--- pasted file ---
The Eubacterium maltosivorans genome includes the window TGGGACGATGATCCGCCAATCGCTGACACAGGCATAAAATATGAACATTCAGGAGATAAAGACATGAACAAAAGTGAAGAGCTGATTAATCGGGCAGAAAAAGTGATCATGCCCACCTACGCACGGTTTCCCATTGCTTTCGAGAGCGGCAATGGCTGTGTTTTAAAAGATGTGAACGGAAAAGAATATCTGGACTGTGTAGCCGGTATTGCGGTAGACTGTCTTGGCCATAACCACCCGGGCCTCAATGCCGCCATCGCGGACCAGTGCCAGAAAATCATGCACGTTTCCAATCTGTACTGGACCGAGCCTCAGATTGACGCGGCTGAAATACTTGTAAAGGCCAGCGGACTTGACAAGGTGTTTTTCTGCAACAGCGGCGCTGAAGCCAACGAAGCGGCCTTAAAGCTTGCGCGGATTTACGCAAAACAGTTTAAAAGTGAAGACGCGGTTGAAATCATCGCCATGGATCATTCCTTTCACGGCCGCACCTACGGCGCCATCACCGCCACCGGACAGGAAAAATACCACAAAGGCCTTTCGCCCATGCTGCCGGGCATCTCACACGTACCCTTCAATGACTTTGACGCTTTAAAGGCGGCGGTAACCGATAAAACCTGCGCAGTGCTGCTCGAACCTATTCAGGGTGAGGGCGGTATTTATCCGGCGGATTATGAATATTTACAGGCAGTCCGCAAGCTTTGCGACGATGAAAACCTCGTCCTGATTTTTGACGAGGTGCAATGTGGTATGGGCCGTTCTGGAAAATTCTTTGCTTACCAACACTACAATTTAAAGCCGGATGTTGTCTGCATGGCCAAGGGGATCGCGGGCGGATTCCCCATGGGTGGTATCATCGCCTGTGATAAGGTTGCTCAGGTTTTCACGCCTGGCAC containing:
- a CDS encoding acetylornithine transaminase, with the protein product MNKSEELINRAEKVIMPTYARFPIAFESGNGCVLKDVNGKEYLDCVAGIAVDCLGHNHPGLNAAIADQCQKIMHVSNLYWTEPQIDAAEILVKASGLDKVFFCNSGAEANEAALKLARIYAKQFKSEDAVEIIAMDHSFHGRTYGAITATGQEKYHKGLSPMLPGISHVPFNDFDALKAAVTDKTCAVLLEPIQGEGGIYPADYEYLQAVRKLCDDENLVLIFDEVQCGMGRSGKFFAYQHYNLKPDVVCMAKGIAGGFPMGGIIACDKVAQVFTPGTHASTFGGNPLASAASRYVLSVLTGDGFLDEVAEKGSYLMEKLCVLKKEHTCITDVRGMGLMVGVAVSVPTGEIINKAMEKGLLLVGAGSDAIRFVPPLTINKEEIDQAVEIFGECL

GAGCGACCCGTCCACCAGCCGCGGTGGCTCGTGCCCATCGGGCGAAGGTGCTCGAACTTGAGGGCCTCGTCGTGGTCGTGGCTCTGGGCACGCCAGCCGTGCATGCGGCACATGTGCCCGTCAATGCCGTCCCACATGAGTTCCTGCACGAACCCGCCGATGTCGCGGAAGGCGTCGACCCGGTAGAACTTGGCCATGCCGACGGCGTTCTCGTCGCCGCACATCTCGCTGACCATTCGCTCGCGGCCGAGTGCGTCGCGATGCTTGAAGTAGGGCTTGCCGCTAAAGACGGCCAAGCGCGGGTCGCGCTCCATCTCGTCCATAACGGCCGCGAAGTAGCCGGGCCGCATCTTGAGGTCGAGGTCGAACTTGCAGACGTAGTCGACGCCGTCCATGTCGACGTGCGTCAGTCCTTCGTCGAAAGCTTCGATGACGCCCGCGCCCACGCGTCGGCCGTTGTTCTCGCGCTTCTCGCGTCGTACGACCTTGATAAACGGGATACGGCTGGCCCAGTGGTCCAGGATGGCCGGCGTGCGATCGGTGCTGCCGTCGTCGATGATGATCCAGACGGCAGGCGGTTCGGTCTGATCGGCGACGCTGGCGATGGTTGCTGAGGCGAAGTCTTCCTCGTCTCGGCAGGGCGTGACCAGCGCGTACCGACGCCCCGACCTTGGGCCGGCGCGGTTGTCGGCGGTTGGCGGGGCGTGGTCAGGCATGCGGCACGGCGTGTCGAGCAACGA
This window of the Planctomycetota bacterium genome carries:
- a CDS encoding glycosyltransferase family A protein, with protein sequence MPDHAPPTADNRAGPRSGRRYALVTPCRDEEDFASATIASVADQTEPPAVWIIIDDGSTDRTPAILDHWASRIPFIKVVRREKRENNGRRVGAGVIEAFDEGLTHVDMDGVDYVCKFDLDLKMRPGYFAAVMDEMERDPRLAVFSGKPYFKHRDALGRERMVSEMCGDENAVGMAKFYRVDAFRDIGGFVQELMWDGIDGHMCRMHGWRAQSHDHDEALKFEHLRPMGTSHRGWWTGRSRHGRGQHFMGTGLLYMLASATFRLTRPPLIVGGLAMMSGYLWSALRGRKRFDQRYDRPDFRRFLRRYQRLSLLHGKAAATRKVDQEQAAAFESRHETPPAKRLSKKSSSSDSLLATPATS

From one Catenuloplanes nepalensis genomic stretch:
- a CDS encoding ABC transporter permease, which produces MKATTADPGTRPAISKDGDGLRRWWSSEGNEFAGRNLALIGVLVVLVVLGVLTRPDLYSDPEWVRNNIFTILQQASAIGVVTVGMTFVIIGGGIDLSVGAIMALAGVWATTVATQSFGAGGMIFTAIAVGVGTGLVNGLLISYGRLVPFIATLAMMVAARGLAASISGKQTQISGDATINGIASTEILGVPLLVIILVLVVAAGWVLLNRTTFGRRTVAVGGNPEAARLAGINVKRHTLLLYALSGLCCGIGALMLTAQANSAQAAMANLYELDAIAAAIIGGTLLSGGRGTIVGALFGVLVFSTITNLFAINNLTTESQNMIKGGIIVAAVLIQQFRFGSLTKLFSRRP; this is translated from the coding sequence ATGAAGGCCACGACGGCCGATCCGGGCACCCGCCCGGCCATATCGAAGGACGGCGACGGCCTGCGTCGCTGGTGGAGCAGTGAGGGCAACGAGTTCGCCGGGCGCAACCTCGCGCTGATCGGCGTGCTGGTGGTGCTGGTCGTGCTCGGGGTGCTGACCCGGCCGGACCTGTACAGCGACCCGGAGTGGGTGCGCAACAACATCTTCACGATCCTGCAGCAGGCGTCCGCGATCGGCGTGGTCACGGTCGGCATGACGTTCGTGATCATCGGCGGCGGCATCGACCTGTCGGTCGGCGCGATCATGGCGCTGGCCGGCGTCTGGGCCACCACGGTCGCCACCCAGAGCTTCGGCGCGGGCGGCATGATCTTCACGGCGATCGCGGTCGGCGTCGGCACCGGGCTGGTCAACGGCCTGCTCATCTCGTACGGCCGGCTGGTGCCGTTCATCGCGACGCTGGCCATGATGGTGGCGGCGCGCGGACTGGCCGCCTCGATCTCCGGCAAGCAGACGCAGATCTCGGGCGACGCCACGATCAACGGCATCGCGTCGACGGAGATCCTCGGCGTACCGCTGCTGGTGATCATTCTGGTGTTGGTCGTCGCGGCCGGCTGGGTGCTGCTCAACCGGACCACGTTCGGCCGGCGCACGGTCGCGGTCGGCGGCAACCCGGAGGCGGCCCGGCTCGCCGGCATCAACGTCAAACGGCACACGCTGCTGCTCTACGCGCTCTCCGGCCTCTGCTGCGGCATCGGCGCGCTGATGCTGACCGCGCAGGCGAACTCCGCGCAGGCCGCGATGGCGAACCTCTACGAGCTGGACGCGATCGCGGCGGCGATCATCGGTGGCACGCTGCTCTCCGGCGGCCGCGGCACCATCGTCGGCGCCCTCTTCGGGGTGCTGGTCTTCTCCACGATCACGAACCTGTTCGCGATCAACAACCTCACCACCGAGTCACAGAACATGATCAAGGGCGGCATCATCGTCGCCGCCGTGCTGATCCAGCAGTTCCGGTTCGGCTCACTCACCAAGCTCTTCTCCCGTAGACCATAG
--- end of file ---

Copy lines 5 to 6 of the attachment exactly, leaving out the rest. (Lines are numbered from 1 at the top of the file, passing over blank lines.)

- a CDS encoding glycosyltransferase family A protein, with protein sequence MPDHAPPTADNRAGPRSGRRYALVTPCRDEEDFASATIASVADQTEPPAVWIIIDDGSTDRTPAILDHWASRIPFIKVVRREKRENNGRRVGAGVIEAFDEGLTHVDMDGVDYVCKFDLDLKMRPGYFAAVMDEMERDPRLAVFSGKPYFKHRDALGRERMVSEMCGDENAVGMAKFYRVDAFRDIGGFVQELMWDGIDGHMCRMHGWRAQSHDHDEALKFEHLRPMGTSHRGWWTGRSRHGRGQHFMGTGLLYMLASATFRLTRPPLIVGGLAMMSGYLWSALRGRKRFDQRYDRPDFRRFLRRYQRLSLLHGKAAATRKVDQEQAAAFESRHETPPAKRLSKKSSSSDSLLATPATS

From one Catenuloplanes nepalensis genomic stretch: